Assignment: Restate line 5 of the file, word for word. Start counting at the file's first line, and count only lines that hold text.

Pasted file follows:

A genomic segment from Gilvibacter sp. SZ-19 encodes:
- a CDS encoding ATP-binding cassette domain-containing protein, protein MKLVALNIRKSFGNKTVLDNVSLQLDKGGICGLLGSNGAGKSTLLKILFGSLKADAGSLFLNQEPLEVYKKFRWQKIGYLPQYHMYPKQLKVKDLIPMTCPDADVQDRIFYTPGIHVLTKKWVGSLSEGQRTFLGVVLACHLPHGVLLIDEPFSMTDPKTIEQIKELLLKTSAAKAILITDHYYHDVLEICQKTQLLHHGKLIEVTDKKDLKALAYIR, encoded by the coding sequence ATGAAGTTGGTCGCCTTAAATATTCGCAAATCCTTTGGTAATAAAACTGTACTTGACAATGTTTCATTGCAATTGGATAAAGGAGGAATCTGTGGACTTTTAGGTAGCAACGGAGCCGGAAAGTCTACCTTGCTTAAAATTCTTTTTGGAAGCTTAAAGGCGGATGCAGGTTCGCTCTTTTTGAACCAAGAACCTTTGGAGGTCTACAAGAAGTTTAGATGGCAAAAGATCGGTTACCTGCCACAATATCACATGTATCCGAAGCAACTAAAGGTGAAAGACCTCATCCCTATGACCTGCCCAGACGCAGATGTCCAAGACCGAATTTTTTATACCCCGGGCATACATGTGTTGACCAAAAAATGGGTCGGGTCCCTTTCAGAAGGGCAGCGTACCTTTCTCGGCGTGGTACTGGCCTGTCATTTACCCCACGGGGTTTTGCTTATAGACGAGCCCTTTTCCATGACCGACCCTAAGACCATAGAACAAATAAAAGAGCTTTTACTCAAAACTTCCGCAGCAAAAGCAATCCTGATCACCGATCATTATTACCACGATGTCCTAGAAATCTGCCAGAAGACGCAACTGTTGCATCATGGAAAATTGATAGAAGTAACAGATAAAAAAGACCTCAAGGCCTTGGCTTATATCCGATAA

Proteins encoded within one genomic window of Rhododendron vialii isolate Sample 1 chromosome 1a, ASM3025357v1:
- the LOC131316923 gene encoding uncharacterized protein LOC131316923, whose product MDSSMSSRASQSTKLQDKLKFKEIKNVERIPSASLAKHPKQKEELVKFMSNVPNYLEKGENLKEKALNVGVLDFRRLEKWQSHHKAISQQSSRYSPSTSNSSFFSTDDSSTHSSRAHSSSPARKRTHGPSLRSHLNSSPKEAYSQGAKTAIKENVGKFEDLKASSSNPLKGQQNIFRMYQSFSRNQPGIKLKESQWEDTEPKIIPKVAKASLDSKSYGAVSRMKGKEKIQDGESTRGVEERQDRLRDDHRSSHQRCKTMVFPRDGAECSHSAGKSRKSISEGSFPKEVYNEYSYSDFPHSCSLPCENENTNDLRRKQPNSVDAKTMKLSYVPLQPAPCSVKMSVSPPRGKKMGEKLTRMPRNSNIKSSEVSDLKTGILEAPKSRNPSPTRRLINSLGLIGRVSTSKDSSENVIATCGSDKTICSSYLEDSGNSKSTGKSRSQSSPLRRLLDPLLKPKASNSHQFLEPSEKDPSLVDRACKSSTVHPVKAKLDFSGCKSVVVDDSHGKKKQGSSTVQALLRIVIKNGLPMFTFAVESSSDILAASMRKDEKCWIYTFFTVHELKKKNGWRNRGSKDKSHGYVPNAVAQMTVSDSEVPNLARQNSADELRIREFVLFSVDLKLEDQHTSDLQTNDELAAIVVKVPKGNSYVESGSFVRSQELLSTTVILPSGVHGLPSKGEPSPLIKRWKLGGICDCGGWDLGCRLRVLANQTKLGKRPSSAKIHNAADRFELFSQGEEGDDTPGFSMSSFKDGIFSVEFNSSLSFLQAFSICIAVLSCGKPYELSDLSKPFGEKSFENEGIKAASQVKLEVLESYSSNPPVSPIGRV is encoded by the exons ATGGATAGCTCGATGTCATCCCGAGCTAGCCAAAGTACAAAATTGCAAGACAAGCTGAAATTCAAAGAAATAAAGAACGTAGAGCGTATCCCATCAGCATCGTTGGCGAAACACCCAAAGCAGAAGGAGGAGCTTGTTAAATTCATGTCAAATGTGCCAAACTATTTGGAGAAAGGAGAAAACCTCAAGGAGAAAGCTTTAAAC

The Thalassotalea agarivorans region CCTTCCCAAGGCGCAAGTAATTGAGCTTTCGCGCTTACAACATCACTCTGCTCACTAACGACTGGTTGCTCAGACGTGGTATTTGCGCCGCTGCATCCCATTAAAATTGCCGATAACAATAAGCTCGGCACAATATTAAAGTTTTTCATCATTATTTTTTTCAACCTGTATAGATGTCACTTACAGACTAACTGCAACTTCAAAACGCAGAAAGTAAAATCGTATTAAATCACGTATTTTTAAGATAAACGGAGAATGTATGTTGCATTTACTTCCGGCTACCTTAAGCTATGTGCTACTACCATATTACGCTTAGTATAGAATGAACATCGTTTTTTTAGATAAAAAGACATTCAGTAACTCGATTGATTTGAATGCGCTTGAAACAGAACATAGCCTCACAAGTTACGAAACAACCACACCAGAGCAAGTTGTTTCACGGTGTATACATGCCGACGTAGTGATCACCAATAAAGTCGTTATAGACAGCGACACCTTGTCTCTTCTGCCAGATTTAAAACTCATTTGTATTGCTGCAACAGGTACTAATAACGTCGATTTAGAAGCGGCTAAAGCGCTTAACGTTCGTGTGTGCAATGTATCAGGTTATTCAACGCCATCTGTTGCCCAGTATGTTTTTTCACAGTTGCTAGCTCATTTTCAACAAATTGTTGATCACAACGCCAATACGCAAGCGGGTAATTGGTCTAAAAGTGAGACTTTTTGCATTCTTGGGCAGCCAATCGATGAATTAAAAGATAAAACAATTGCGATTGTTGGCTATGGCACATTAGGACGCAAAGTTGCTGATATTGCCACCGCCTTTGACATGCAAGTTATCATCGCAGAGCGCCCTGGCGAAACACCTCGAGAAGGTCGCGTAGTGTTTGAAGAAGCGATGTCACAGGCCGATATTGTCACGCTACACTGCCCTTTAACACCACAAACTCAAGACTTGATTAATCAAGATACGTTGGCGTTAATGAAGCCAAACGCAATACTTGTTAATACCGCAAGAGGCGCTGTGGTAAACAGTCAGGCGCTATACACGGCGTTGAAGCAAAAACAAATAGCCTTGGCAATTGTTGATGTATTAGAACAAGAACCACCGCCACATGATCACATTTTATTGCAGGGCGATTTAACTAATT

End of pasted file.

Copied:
The Thalassotalea agarivorans region CCTTCCCAAGGCGCAAGTAATTGAGCTTTCGCGCTTACAACATCACTCTGCTCACTAACGACTGGTTGCTCAGACGTGGTATTTGCGCCGCTGCATCCCATTAAAATTGCCGATAACAATAAGCTCGGCACAATATTAAAGTTTTTCATCATTATTTTTTTCAACCTGTATAGATGTCACTTACAGACTAACTGCAACTTCAAAACGCAGAAAGTAAAATCGTATTAAATCACGTATTTTTAAGATAAACGGAGAATGTATGTTGCATTTACTTCCGGCTACCTTAAGCTATGTGCTACTACCATATTACGCTTAGTATAGAATGAACATCGTTTTTTTAGATAAAAAGACATTCAGTAACTCGATTGATTTGAATGCGCTTGAAACAGAACATAGCCTCACAAGTTACGAAACAACCACACCAGAGCAAGTTGTTTCACGGTGTATACATGCCGACGTAGTGATCACCAATAAAGTCGTTATAGACAGCGACACCTTGTCTCTTCTGCCAGATTTAAAACTCATTTGTATTGCTGCAACAGGTACTAATAACGTCGATTTAGAAGCGGCTAAAGCGCTTAACGTTCGTGTGTGCAATGTATCAGGTTATTCAACGCCATCTGTTGCCCAGTATGTTTTTTCACAGTTGCTAGCTCATTTTCAACAAATTGTTGATCACAACGCCAATACGCAAGCGGGTAATTGGTCTAAAAGTGAGACTTTTTGCATTCTTGGGCAGCCAATCGATGAATTAAAAGATAAAACAATTGCGATTGTTGGCTATGGCACATTAGGACGCAAAGTTGCTGATATTGCCACCGCCTTTGACATGCAAGTTATCATCGCAGAGCGCCCTGGCGAAACACCTCGAGAAGGTCGCGTAGTGTTTGAAGAAGCGATGTCACAGGCCGATATTGTCACGCTACACTGCCCTTTAACACCACAAACTCAAGACTTGATTAATCAAGATACGTTGGCGTTAATGAAGCCAAACGCAATACTTGTTAATACCGCAAGAGGCGCTGTGGTAAACAGTCAGGCGCTATACACGGCGTTGAAGCAAAAACAAATAGCCTTGGCAATTGTTGATGTATTAGAACAAGAACCACCGCCACATGATCACATTTTATTGCAGGGCGATTTAACTAATT